RIVERSIDE, Calif. — The minor children of David and Louise Turpin, the California couple accused of holding their 13 children captive and torturing 12 of them, are now in two foster homes, a source close to the investigation said Monday.
Word of the six children’s new homes follows word from Corona Regional Medical Center CEO Mark Uffer announcing that the Turpin siblings had been released from the hospital. He did not provide further details, citing privacy laws.
“On behalf of all of us at CRMC, we wish these brave siblings continued strength as they take the next steps in their journey,” he said.
The two youngest are now in one foster home in Riverside County, while the other four are at another home in the county. No home was able to accommodate all six children, the source said. The two youngest, in particular, will require a great deal of attention, according to the source.
“Their education was nonexistent,” the source said. “The 17-year-old, who escaped, has a first-grade level education.”
The Turpins said they home-schooled their children, who ranged in age from 2 to 29 at the time of the parents’ arrest, but the source characterized their private Sandcastle Day School as “a sham, a way for them to get money from the county and the state.”
Previously, Riverside County District Attorney Mike Hestrin has said the home school was used to conceal a life of horror and abuse, where the children were beaten and starved, chained to their beds for weeks at a time and allowed to shower only once a year. Authorities have not alleged that the 2-year-old was tortured.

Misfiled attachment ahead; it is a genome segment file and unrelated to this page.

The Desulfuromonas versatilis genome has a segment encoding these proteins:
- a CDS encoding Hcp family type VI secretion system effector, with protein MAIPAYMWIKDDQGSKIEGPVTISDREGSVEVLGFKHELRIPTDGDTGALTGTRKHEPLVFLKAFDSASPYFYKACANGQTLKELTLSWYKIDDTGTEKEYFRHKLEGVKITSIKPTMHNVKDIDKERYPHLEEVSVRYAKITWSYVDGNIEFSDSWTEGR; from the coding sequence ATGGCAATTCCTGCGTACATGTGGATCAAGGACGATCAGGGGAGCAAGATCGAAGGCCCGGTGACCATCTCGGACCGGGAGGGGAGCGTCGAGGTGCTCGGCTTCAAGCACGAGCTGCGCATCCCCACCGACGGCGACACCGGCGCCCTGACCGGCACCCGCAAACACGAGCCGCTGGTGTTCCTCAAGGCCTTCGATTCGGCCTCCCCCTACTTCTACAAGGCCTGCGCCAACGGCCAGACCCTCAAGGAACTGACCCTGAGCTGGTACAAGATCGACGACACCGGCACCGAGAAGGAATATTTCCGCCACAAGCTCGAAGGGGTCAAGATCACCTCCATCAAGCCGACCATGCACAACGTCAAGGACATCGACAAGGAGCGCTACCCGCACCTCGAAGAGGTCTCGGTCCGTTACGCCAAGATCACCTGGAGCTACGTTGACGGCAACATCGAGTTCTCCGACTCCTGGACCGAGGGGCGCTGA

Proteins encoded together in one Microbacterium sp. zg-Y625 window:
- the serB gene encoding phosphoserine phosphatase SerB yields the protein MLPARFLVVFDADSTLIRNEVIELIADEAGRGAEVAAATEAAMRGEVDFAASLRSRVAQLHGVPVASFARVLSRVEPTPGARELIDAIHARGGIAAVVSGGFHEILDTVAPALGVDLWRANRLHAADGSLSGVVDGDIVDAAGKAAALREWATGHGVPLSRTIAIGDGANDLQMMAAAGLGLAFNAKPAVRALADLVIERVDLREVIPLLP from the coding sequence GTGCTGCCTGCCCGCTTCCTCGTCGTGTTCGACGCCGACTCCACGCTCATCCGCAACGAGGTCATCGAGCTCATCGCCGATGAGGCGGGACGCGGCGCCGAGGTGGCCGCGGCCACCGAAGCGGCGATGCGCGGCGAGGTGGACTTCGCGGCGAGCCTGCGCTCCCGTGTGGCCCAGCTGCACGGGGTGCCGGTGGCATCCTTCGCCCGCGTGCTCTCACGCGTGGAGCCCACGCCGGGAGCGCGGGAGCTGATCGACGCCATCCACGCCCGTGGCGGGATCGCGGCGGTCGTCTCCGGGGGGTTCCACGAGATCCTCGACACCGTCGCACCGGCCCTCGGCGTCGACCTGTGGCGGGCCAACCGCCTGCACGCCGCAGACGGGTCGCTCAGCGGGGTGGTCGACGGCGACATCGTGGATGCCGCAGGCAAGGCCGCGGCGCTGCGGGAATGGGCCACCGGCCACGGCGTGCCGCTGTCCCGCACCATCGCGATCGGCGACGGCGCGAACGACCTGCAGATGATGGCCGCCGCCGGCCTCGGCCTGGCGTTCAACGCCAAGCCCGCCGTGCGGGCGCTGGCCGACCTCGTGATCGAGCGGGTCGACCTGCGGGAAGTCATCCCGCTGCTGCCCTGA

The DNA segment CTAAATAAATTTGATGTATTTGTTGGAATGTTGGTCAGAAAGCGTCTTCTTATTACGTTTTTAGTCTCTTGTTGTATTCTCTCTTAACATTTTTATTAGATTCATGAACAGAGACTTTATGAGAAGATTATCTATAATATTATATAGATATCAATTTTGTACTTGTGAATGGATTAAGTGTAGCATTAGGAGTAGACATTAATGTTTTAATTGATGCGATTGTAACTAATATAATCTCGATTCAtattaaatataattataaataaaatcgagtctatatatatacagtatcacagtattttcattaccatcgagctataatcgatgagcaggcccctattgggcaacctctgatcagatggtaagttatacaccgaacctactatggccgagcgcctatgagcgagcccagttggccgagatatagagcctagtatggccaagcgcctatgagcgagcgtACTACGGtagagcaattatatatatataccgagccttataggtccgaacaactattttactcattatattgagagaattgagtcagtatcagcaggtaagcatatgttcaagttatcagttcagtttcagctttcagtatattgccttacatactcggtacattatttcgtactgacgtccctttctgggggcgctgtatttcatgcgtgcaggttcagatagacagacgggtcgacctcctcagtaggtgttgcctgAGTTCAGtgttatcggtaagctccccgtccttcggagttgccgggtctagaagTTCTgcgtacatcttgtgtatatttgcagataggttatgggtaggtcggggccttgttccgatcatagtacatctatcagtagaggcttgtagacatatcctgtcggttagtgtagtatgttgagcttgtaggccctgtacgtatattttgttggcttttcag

The horrid living conditions led one sibling, a 17-year-old girl, to escape through a window of the family home. She called 911 from a deactivated cellphone she found in the house. She had planned her escape for more than 2 years.
When his parents were arrested, the 29-year-old weighted just 82 pounds, and the other children were so thin they look younger than their ages, authorities said.
The children were also subject to mind games and emotional abuse during their confinement, the source said, adding that they are in regular contact with each other.
“The children all talk regularly via Skype. They are all happy to be in another place,” the source said.
David and Louise Turpin, who lived in Perris, have pleaded not guilty to more than 40 charges, including torture, false imprisonment, abuse of a dependent adult and child abuse. David Turpin also pleaded not guilty to one count of lewd conduct with a minor.
They were arrested in January. A judge set bail at $12 million for each defendant.
The only thing the homeschooled children were allowed to do while in their rooms was write in journals, so hundreds of notebooks could make their way into evidence in the case against the parents.